Flood Potential Outlook
Issued by NWS Binghamton, NY

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FGUS71 KBGM 042001

Winter/Spring Flood Potential Outlook
National Weather Service Binghamton NY
301 PM EST Thu Jan 4 2018


This is the first in a series of regularly scheduled hydrologic
outlooks issued during the Winter and Spring season. This outlook
is designed to provide a generalized assessment of river flood
potential (not flash flooding) across Central New York and
Northeast Pennsylvania for the next two weeks...January 4th
through January 18th.


.Risk of widespread river flooding for the next two weeks is low. The
risk for isolated ice jam flooding is about average for this time
of year.


.PRECIPITATION: Below normal. Precipitation since the beginning
of December 2017 was significantly below normal for much of the
Susquehanna, Chemung and Delaware basins. Near,to slightly above
normal precipitation occurred from the Finger Lakes to the Upper
Mohawk river valley.

.SNOW COVER AND WATER EQUIVALENT: Below normal. The current snow
depth, as of January 4, was a few inches below normal in most
areas. Isolated spots from the northern Finger Lakes to the
headwaters of the Black River basin were near to slightly above
normal. Snow water equivalent was generally under 1 inch, with 2
to 3 inches in the headwater drainages of the Black River and
Upper Mohawk.

.RIVER ICE COVER: Normal. Most of the main stem river systems had
at least 50 to 75 percent ice coverage with many sections of
river completely frozen over. No ice jams have been reported. Ice
thickness calculations (not measurements) suggest ice could be
about 2-3 inches thicker than normal for early January, especially
on lakes and stagnant river pools. This may become a concern for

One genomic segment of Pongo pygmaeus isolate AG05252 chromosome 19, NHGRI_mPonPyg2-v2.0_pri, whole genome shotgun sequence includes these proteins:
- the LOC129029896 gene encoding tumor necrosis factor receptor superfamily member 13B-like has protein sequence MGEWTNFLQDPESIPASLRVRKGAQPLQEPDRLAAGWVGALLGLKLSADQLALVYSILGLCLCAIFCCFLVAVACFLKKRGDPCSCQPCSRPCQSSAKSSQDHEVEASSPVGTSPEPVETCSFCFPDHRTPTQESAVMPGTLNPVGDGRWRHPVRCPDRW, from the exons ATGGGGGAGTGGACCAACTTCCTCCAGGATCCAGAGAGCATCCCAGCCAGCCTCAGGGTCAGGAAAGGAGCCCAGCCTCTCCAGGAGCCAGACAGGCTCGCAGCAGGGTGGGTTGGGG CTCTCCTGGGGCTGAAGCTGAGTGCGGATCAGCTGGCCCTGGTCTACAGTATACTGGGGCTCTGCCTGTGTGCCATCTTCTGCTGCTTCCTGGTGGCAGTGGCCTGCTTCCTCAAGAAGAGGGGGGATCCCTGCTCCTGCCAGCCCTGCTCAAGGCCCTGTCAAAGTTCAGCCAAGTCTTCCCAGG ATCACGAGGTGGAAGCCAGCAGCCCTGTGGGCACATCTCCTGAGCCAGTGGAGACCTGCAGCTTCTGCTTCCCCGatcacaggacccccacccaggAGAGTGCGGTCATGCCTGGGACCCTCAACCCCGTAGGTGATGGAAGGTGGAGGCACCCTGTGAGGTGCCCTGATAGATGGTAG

any mid-Winter thaws that may occur.

.STREAMFLOW: Below normal. Average monthly streamflow, at a
majority of the recording stream gauges, was below the 25th
percentile of all flows recorded throughout the history of each
stream gauge. Rivers are therefore considered to be running below
normal for this time of year.

.SOILS: Per the Palmer Drought and the Crop Moisture index, the
first several inches of topsoil was considered wet across the
Finger Lakes and Chemung basins, while the remainder of the region
was about average.

.RESERVOIR AND LAKE LEVELS...Variable. U.S. Army Corps of
Engineers flood control reservoir pools were generally normal to
slightly above for this time of year. NYC Reservoirs were slightly
below normal, and the Finger Lakes were variable, but neither
excessively high, or low.


.FUTURE WEATHER CONDITIONS: The 6 to 14 day outlook calls for
seasonably cold temperatures and above normal precipitation with a
moderation to near and above normal temperatures toward the end
of the two week period.

ensemble of river forecast systems indicates very low
probabilities (less than 5 percent chance) of flooding for the
next two weeks. A climatological analysis of flooding, using
current hydrologic conditions compared to historical flows, also
suggests the chance for river flooding during the two week period
is well below the historical average.

This outlook estimates the potential for river and lake flooding
based on a current overview of hydro-meteorological factors which
contribute to flooding.

It is important to note that significant flooding does not occur
from snow melt alone. Rainfall, how much and in how short a period
of time, is the most important factor in determining the severity
of flooding. Specific forecasts of heavy rainfall and flash
flooding are not included in this outlook.

The next Winter/Spring Flood Outlook will be issued by this
office in two weeks, on January 18th, 2018. If conditions change
in the interim: Flood Watches, Warnings or Advisories will be
issued as necessary.



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